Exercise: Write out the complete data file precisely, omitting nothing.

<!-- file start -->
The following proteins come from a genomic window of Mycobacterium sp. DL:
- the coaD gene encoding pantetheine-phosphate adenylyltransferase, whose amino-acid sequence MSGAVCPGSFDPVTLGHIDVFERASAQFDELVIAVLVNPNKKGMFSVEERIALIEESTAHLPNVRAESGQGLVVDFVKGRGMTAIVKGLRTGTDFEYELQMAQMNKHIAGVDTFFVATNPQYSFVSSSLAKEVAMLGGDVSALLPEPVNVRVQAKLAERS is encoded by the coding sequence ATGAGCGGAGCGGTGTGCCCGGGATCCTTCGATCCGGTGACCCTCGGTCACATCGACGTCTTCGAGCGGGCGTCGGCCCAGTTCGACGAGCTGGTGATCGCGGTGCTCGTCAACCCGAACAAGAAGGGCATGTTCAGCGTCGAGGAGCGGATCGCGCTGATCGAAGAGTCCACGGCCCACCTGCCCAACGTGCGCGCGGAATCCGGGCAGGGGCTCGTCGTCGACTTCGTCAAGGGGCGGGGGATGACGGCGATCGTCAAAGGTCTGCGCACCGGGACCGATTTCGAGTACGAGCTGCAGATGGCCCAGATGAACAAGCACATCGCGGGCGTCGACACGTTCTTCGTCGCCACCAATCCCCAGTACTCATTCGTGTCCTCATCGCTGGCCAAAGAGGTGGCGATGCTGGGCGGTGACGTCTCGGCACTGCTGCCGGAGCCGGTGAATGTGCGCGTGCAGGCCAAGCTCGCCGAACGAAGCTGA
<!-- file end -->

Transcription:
The following proteins come from a genomic window of Mycobacterium sp. DL:
- the coaD gene encoding pantetheine-phosphate adenylyltransferase, whose amino-acid sequence MSGAVCPGSFDPVTLGHIDVFERASAQFDELVIAVLVNPNKKGMFSVEERIALIEESTAHLPNVRAESGQGLVVDFVKGRGMTAIVKGLRTGTDFEYELQMAQMNKHIAGVDTFFVATNPQYSFVSSSLAKEVAMLGGDVSALLPEPVNVRVQAKLAERS is encoded by the coding sequence ATGAGCGGAGCGGTGTGCCCGGGATCCTTCGATCCGGTGACCCTCGGTCACATCGACGTCTTCGAGCGGGCGTCGGCCCAGTTCGACGAGCTGGTGATCGCGGTGCTCGTCAACCCGAACAAGAAGGGCATGTTCAGCGTCGAGGAGCGGATCGCGCTGATCGAAGAGTCCACGGCCCACCTGCCCAACGTGCGCGCGGAATCCGGGCAGGGGCTCGTCGTCGACTTCGTCAAGGGGCGGGGGATGACGGCGATCGTCAAAGGTCTGCGCACCGGGACCGATTTCGAGTACGAGCTGCAGATGGCCCAGATGAACAAGCACATCGCGGGCGTCGACACGTTCTTCGTCGCCACCAATCCCCAGTACTCATTCGTGTCCTCATCGCTGGCCAAAGAGGTGGCGATGCTGGGCGGTGACGTCTCGGCACTGCTGCCGGAGCCGGTGAATGTGCGCGTGCAGGCCAAGCTCGCCGAACGAAGCTGA